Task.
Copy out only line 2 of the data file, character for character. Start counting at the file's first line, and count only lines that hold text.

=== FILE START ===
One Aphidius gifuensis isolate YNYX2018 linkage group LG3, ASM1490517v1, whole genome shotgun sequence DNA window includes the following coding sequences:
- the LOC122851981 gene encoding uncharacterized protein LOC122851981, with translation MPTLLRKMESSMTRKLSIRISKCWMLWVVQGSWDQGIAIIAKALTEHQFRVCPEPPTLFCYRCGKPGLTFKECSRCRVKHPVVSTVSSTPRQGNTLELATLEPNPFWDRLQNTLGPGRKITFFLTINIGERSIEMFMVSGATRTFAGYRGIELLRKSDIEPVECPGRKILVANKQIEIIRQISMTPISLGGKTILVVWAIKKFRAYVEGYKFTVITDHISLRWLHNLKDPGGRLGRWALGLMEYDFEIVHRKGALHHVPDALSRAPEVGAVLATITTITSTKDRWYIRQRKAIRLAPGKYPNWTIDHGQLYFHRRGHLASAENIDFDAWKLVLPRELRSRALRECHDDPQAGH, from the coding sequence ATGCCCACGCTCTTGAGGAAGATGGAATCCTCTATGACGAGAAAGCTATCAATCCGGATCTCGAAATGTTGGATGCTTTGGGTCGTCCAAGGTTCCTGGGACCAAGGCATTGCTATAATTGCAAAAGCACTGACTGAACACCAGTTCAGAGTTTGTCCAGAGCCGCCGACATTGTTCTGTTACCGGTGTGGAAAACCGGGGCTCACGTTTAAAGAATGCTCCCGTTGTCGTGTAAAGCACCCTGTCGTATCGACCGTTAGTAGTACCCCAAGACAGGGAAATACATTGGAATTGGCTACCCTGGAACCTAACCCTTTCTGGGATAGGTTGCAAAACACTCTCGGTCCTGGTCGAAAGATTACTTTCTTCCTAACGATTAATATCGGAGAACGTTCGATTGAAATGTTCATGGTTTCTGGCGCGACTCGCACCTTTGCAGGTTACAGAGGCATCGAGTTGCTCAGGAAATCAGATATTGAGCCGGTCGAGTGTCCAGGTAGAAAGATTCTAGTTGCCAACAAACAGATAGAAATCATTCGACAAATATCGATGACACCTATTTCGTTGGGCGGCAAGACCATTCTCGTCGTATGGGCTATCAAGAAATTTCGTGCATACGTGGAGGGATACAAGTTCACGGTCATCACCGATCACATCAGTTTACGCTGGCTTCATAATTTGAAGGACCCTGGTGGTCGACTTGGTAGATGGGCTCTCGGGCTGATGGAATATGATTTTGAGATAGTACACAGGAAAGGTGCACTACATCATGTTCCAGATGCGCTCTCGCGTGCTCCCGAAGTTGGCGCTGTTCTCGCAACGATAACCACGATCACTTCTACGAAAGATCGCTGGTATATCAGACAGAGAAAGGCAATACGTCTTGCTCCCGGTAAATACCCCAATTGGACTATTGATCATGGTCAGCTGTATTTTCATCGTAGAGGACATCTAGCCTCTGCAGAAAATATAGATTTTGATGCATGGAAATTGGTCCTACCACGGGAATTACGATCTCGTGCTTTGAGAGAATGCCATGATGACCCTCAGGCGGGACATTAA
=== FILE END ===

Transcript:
- the LOC122851981 gene encoding uncharacterized protein LOC122851981, with translation MPTLLRKMESSMTRKLSIRISKCWMLWVVQGSWDQGIAIIAKALTEHQFRVCPEPPTLFCYRCGKPGLTFKECSRCRVKHPVVSTVSSTPRQGNTLELATLEPNPFWDRLQNTLGPGRKITFFLTINIGERSIEMFMVSGATRTFAGYRGIELLRKSDIEPVECPGRKILVANKQIEIIRQISMTPISLGGKTILVVWAIKKFRAYVEGYKFTVITDHISLRWLHNLKDPGGRLGRWALGLMEYDFEIVHRKGALHHVPDALSRAPEVGAVLATITTITSTKDRWYIRQRKAIRLAPGKYPNWTIDHGQLYFHRRGHLASAENIDFDAWKLVLPRELRSRALRECHDDPQAGH, from the coding sequence ATGCCCACGCTCTTGAGGAAGATGGAATCCTCTATGACGAGAAAGCTATCAATCCGGATCTCGAAATGTTGGATGCTTTGGGTCGTCCAAGGTTCCTGGGACCAAGGCATTGCTATAATTGCAAAAGCACTGACTGAACACCAGTTCAGAGTTTGTCCAGAGCCGCCGACATTGTTCTGTTACCGGTGTGGAAAACCGGGGCTCACGTTTAAAGAATGCTCCCGTTGTCGTGTAAAGCACCCTGTCGTATCGACCGTTAGTAGTACCCCAAGACAGGGAAATACATTGGAATTGGCTACCCTGGAACCTAACCCTTTCTGGGATAGGTTGCAAAACACTCTCGGTCCTGGTCGAAAGATTACTTTCTTCCTAACGATTAATATCGGAGAACGTTCGATTGAAATGTTCATGGTTTCTGGCGCGACTCGCACCTTTGCAGGTTACAGAGGCATCGAGTTGCTCAGGAAATCAGATATTGAGCCGGTCGAGTGTCCAGGTAGAAAGATTCTAGTTGCCAACAAACAGATAGAAATCATTCGACAAATATCGATGACACCTATTTCGTTGGGCGGCAAGACCATTCTCGTCGTATGGGCTATCAAGAAATTTCGTGCATACGTGGAGGGATACAAGTTCACGGTCATCACCGATCACATCAGTTTACGCTGGCTTCATAATTTGAAGGACCCTGGTGGTCGACTTGGTAGATGGGCTCTCGGGCTGATGGAATATGATTTTGAGATAGTACACAGGAAAGGTGCACTACATCATGTTCCAGATGCGCTCTCGCGTGCTCCCGAAGTTGGCGCTGTTCTCGCAACGATAACCACGATCACTTCTACGAAAGATCGCTGGTATATCAGACAGAGAAAGGCAATACGTCTTGCTCCCGGTAAATACCCCAATTGGACTATTGATCATGGTCAGCTGTATTTTCATCGTAGAGGACATCTAGCCTCTGCAGAAAATATAGATTTTGATGCATGGAAATTGGTCCTACCACGGGAATTACGATCTCGTGCTTTGAGAGAATGCCATGATGACCCTCAGGCGGGACATTAA